Senator Barack Obama on Monday described as “unacceptable” the lack of federal legislation in the United States to address the problem of ‘hate crime’.
In a statement issued on the tenth anniversary of the death of Matthew Shepard, who was violently slaughtered because he was gay, Senator Obama, who is running for the US Presidency as the Democratic Party candidate, said that the failure of Congress to enact legislation was “a failure to deliver justice” to victims of hate crimes.
“Today, we pause to remember the heartbreaking and senseless murder of Matthew Shepard,” the Senator said in his statement.
“A freshman at the University of Wyoming, Matthew was a young man committed to fighting for equality and changing the world around him.
“He was tragically taken from us far too early, an innocent victim of an abhorrent hate crime, and never had the chance to see his dreams realised.
“In the ten years since Matthew’s passing, Congress has repeatedly and unacceptably failed to enact a federal hate crimes law that would protect all LGBT Americans.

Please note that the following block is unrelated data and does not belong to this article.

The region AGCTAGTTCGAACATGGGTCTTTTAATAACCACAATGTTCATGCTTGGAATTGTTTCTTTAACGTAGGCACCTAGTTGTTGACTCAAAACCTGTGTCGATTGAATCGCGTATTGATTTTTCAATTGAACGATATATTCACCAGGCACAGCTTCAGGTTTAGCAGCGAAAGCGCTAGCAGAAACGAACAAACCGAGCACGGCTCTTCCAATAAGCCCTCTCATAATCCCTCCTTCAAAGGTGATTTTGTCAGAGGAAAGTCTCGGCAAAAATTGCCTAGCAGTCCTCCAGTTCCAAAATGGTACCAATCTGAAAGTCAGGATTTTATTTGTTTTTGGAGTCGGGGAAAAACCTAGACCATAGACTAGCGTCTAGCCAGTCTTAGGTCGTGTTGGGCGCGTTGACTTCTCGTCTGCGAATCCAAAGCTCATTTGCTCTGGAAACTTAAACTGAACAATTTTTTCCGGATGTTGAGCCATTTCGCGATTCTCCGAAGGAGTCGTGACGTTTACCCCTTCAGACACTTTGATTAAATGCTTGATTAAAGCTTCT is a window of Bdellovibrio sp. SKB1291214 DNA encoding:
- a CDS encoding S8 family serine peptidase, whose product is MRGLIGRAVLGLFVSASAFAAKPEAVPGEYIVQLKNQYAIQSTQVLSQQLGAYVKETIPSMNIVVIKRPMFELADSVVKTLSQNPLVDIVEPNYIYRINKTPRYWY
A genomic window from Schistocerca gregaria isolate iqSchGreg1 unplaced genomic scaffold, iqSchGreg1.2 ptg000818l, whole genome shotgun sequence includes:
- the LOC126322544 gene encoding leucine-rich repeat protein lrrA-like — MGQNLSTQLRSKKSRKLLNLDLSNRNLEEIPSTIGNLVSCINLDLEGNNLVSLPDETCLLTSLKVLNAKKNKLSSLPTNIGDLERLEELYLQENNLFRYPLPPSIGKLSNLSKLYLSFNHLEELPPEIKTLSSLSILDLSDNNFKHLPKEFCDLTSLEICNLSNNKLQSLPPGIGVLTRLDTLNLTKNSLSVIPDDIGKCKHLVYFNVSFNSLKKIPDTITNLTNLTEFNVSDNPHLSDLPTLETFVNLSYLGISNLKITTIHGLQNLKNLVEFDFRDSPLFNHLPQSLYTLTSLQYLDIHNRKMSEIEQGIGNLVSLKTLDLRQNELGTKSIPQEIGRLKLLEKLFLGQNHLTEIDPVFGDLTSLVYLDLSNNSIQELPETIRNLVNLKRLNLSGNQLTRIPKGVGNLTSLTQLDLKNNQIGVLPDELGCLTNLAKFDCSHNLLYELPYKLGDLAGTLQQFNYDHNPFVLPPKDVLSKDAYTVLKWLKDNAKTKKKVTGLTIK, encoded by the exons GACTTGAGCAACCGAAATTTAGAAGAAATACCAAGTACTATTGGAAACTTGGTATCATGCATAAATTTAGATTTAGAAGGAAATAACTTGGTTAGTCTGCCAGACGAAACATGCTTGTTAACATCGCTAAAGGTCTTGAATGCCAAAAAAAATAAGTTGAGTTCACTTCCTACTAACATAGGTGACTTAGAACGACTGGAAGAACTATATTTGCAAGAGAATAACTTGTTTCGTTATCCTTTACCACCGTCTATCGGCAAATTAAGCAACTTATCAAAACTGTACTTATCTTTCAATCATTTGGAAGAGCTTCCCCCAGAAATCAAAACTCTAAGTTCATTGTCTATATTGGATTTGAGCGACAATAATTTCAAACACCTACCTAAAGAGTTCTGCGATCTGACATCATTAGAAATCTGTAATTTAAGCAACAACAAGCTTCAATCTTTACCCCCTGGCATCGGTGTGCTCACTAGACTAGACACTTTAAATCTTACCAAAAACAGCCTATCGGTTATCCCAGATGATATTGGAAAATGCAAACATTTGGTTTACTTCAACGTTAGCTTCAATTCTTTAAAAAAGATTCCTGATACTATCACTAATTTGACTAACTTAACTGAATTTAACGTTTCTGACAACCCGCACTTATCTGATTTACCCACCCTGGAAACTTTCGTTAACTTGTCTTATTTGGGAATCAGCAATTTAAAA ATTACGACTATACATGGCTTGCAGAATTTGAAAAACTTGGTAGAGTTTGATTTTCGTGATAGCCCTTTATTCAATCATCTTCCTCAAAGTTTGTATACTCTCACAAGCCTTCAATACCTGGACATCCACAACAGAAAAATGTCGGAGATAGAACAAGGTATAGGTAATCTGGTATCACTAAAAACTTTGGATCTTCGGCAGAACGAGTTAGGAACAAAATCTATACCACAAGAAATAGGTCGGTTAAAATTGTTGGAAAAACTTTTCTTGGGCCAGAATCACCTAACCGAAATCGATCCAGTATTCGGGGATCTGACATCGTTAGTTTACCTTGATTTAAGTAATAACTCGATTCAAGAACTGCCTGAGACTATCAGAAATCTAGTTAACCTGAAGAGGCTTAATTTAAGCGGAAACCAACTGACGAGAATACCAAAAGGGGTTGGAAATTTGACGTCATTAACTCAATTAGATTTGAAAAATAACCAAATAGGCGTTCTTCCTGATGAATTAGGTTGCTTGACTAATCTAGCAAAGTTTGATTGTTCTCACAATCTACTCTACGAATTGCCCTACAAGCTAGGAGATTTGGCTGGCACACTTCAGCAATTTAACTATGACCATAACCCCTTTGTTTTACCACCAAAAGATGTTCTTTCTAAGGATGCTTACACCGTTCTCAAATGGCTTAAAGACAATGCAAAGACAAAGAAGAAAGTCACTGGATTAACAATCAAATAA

“That’s not just a failure to honour Matthew’s memory; it’s a failure to deliver justice for all who have been victimised by hate crimes, regardless of race, gender, or sexual orientation.
“All Americans deserve to live their lives free of fear, and as Americans, it is our moral obligation to stand up against bigotry and strive for equality for all.
“Today, Michelle and I send our thoughts and prayers to Matthew’s parents, Judy and Dennis, and to all whose lives have been touched by unconscionable violence.”
Senator Obama’s opponent, Senator John McCain, did not refer to Matthew Shepard on the tenth anniversary of the young college student’s death.